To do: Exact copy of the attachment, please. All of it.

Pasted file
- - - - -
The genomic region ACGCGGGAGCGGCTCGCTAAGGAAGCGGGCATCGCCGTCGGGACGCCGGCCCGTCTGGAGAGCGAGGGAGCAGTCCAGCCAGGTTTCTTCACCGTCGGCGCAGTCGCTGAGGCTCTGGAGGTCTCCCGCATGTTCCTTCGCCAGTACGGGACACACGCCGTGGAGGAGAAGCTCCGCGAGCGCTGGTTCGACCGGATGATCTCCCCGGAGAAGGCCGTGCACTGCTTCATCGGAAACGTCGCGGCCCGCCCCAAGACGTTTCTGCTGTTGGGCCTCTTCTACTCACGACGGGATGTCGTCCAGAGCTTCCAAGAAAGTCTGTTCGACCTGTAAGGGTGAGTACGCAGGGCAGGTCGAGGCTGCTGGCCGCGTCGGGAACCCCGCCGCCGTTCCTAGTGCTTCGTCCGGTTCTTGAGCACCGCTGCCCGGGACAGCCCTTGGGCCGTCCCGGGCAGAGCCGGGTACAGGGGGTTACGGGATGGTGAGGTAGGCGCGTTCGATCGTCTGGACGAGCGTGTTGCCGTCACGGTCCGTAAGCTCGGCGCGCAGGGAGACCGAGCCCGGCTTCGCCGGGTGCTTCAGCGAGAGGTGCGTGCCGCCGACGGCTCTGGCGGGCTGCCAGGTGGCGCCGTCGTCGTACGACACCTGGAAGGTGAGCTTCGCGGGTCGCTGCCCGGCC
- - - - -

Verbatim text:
The genomic region ACGCGGGAGCGGCTCGCTAAGGAAGCGGGCATCGCCGTCGGGACGCCGGCCCGTCTGGAGAGCGAGGGAGCAGTCCAGCCAGGTTTCTTCACCGTCGGCGCAGTCGCTGAGGCTCTGGAGGTCTCCCGCATGTTCCTTCGCCAGTACGGGACACACGCCGTGGAGGAGAAGCTCCGCGAGCGCTGGTTCGACCGGATGATCTCCCCGGAGAAGGCCGTGCACTGCTTCATCGGAAACGTCGCGGCCCGCCCCAAGACGTTTCTGCTGTTGGGCCTCTTCTACTCACGACGGGATGTCGTCCAGAGCTTCCAAGAAAGTCTGTTCGACCTGTAAGGGTGAGTACGCAGGGCAGGTCGAGGCTGCTGGCCGCGTCGGGAACCCCGCCGCCGTTCCTAGTGCTTCGTCCGGTTCTTGAGCACCGCTGCCCGGGACAGCCCTTGGGCCGTCCCGGGCAGAGCCGGGTACAGGGGGTTACGGGATGGTGAGGTAGGCGCGTTCGATCGTCTGGACGAGCGTGTTGCCGTCACGGTCCGTAAGCTCGGCGCGCAGGGAGACCGAGCCCGGCTTCGCCGGGTGCTTCAGCGAGAGGTGCGTGCCGCCGACGGCTCTGGCGGGCTGCCAGGTGGCGCCGTCGTCGTACGACACCTGGAAGGTGAGCTTCGCGGGTCGCTGCCCGGCC